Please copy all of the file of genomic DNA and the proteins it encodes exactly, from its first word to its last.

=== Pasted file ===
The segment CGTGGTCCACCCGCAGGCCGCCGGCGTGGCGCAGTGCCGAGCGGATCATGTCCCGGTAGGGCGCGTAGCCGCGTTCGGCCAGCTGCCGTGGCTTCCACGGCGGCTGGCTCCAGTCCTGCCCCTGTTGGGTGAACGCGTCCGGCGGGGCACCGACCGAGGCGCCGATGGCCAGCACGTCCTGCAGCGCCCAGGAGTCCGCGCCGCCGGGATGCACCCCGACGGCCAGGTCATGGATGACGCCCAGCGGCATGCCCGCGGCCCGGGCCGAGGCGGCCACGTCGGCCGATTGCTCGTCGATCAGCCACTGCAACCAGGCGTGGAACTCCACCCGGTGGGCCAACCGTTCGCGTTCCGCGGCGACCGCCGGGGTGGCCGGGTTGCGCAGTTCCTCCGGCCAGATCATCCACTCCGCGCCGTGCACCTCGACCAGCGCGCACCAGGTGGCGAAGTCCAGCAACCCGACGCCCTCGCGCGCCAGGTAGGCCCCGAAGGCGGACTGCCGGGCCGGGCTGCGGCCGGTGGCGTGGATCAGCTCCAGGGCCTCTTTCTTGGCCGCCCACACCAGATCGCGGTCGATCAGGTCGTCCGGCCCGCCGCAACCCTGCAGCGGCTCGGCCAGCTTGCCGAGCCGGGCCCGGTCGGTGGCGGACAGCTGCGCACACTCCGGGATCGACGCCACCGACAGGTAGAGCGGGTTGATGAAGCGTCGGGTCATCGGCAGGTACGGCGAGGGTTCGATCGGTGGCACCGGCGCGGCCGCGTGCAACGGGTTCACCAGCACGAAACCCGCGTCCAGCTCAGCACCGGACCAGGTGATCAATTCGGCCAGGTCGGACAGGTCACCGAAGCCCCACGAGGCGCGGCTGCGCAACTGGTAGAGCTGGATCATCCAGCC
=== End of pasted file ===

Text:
The segment CGTGGTCCACCCGCAGGCCGCCGGCGTGGCGCAGTGCCGAGCGGATCATGTCCCGGTAGGGCGCGTAGCCGCGTTCGGCCAGCTGCCGTGGCTTCCACGGCGGCTGGCTCCAGTCCTGCCCCTGTTGGGTGAACGCGTCCGGCGGGGCACCGACCGAGGCGCCGATGGCCAGCACGTCCTGCAGCGCCCAGGAGTCCGCGCCGCCGGGATGCACCCCGACGGCCAGGTCATGGATGACGCCCAGCGGCATGCCCGCGGCCCGGGCCGAGGCGGCCACGTCGGCCGATTGCTCGTCGATCAGCCACTGCAACCAGGCGTGGAACTCCACCCGGTGGGCCAACCGTTCGCGTTCCGCGGCGACCGCCGGGGTGGCCGGGTTGCGCAGTTCCTCCGGCCAGATCATCCACTCCGCGCCGTGCACCTCGACCAGCGCGCACCAGGTGGCGAAGTCCAGCAACCCGACGCCCTCGCGCGCCAGGTAGGCCCCGAAGGCGGACTGCCGGGCCGGGCTGCGGCCGGTGGCGTGGATCAGCTCCAGGGCCTCTTTCTTGGCCGCCCACACCAGATCGCGGTCGATCAGGTCGTCCGGCCCGCCGCAACCCTGCAGCGGCTCGGCCAGCTTGCCGAGCCGGGCCCGGTCGGTGGCGGACAGCTGCGCACACTCCGGGATCGACGCCACCGACAGGTAGAGCGGGTTGATGAAGCGTCGGGTCATCGGCAGGTACGGCGAGGGTTCGATCGGTGGCACCGGCGCGGCCGCGTGCAACGGGTTCACCAGCACGAAACCCGCGTCCAGCTCAGCACCGGACCAGGTGATCAATTCGGCCAGGTCGGACAGGTCACCGAAGCCCCACGAGGCGCGGCTGCGCAACTGGTAGAGCTGGATCATCCAGCC